All patients, irrespective of whether they had the leaflet, were given
brief verbal information about the likely range of natural history.20 The leaflet was simple, only 1 page, and included
information about the natural history.21,28 It
also addressed patients’ major worries28 and
provided advice about when to seek further help (eg, persistent fever, worsening
shortness of breath).
Daily Diary and Satisfaction Questionnaire. Patients,
or with parents’ help if younger than 16 years, completed a validated
daily symptom diary (available on request). They also recorded their temperature
with single-use disposable thermometers (3M Tempa-DOT, 3M Corporate, St Paul,
Minn), where the dots change color and can be read to within 0.1°C.27 The recorded diary items included antipyretic use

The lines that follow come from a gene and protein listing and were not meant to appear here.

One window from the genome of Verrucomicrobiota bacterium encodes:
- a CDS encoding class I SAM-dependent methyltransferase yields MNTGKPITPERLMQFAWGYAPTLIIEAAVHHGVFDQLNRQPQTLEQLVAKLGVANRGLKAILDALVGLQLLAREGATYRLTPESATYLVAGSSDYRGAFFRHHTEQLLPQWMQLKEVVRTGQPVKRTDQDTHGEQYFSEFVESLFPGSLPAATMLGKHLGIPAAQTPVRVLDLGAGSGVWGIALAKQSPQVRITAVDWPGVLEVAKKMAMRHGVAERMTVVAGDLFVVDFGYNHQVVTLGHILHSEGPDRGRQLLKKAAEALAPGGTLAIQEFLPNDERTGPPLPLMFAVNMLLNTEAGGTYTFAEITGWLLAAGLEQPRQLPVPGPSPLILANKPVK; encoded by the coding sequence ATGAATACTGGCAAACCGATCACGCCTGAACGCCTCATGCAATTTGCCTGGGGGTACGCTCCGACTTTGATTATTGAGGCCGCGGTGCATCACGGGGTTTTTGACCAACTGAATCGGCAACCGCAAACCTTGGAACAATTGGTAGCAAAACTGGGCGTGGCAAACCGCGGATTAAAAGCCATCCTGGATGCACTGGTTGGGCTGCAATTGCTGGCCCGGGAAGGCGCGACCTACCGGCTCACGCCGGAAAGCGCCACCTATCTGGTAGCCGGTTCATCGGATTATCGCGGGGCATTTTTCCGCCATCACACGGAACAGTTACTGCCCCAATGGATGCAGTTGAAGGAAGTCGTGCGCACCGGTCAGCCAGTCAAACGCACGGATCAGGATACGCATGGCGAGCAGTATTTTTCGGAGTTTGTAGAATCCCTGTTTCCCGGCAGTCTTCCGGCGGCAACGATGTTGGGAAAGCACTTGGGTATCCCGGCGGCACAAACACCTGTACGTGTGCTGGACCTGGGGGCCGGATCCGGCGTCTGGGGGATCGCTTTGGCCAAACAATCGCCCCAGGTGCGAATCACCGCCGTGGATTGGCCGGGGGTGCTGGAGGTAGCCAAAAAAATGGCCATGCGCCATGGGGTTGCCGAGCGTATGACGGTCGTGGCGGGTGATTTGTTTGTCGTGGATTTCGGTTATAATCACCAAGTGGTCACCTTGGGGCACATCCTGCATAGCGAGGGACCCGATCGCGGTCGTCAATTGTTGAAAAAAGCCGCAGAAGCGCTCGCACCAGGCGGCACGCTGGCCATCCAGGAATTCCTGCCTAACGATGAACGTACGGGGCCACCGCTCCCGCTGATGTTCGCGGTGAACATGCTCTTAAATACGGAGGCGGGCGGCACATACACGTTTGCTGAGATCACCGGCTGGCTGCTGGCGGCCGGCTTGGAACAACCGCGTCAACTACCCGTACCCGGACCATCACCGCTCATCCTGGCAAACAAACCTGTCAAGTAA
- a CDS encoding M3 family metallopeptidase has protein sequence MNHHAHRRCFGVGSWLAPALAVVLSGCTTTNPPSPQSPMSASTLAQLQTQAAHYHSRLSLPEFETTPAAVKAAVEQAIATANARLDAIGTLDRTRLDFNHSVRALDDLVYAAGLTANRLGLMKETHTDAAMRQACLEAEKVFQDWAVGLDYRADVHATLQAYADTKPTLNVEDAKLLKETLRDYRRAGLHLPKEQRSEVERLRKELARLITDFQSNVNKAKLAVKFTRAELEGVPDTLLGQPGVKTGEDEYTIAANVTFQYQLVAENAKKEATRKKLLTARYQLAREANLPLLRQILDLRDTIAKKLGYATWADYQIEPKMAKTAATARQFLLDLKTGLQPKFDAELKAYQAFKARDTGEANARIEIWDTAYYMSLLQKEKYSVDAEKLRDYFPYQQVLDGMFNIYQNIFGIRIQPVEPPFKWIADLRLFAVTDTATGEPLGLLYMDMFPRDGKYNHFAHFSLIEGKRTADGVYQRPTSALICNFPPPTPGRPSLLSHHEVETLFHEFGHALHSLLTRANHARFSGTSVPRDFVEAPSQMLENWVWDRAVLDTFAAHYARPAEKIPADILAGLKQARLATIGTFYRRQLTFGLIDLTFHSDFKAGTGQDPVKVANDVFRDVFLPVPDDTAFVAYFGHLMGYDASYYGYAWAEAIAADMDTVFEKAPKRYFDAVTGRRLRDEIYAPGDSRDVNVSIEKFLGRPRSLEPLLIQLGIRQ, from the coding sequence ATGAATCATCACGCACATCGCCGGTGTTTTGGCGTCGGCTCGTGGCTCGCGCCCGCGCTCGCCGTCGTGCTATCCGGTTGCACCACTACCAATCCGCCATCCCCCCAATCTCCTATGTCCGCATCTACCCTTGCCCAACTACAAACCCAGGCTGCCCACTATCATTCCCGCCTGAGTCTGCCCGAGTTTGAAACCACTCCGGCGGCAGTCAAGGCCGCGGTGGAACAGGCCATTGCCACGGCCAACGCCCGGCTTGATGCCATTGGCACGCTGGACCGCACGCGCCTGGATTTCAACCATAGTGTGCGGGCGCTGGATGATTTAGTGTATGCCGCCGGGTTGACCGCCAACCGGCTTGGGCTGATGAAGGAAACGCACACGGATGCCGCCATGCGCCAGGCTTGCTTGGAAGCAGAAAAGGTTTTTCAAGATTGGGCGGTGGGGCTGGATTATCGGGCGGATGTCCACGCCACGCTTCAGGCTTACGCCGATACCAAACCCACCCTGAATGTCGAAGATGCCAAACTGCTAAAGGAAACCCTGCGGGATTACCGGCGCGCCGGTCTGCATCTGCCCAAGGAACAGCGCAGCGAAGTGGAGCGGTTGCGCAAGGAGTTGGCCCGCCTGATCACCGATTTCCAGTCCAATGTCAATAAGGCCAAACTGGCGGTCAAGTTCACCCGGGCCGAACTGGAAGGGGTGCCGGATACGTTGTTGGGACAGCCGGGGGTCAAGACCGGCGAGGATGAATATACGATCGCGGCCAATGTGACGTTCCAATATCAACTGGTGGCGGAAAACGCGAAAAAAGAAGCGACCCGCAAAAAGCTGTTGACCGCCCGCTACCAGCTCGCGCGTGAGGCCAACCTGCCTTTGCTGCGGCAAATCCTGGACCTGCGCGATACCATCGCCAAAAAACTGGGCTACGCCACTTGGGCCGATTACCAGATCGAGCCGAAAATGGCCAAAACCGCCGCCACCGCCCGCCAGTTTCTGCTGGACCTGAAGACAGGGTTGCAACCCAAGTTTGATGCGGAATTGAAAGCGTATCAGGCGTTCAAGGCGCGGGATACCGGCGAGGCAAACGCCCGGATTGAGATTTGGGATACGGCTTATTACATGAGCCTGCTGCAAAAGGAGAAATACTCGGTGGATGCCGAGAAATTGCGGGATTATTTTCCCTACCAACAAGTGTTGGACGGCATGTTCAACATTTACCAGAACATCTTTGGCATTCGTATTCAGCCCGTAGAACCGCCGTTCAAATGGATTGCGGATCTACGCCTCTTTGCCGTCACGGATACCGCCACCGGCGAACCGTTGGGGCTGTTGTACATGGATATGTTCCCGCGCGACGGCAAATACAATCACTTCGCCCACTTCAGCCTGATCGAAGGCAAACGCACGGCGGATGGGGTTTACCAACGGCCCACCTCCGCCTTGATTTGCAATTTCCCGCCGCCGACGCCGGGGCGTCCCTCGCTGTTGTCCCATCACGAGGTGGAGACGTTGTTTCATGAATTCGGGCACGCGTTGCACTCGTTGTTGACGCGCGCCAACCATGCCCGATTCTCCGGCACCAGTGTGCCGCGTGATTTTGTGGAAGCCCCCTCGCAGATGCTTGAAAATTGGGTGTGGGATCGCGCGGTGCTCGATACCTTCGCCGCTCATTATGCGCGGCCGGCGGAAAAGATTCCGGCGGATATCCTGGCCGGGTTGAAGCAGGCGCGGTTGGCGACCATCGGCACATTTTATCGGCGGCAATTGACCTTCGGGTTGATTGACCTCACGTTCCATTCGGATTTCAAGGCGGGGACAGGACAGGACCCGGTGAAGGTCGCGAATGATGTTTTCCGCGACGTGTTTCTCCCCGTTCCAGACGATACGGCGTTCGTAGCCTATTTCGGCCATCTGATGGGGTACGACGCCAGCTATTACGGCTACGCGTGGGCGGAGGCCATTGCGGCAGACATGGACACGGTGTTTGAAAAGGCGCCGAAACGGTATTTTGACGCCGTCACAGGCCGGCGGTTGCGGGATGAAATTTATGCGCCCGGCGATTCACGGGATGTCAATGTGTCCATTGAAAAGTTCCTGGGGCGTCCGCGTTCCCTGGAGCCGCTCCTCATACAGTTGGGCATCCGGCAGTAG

and 6 symptoms (cough, dyspnea, sputum production, well-being, sleep disturbance,
and activity disturbance). Each of the 6 symptoms were scored (0 = no
problem, 1 = very little problem, 2 = slight problem,
3 = moderate problem, 4 = bad problem, 5 = very
bad problem, and 6 = as bad as it could be). Patients also completed
Likert scales of how satisfied or concerned they were with different aspects
of treatment (6-point scale: extremely satisfied, very satisfied, moderately
satisfied, slightly satisfied, not very satisfied, and not at all satisfied).
These Likert scales have previously been shown to be reliable, have good construct
validity, and predict illness duration.15,29 Patients
also rated their belief in antibiotics using a 6-point scale (extremely effective,
very effective, moderately effective, slightly effective, not very effective,
and not at all effective).
Clinical Symptoms and Signs. The clinical history,
symptoms (prior duration, sputum production, sputum color), signs (breath
sounds: normal or bronchovesicular), or added sounds (crepitations, wheeze)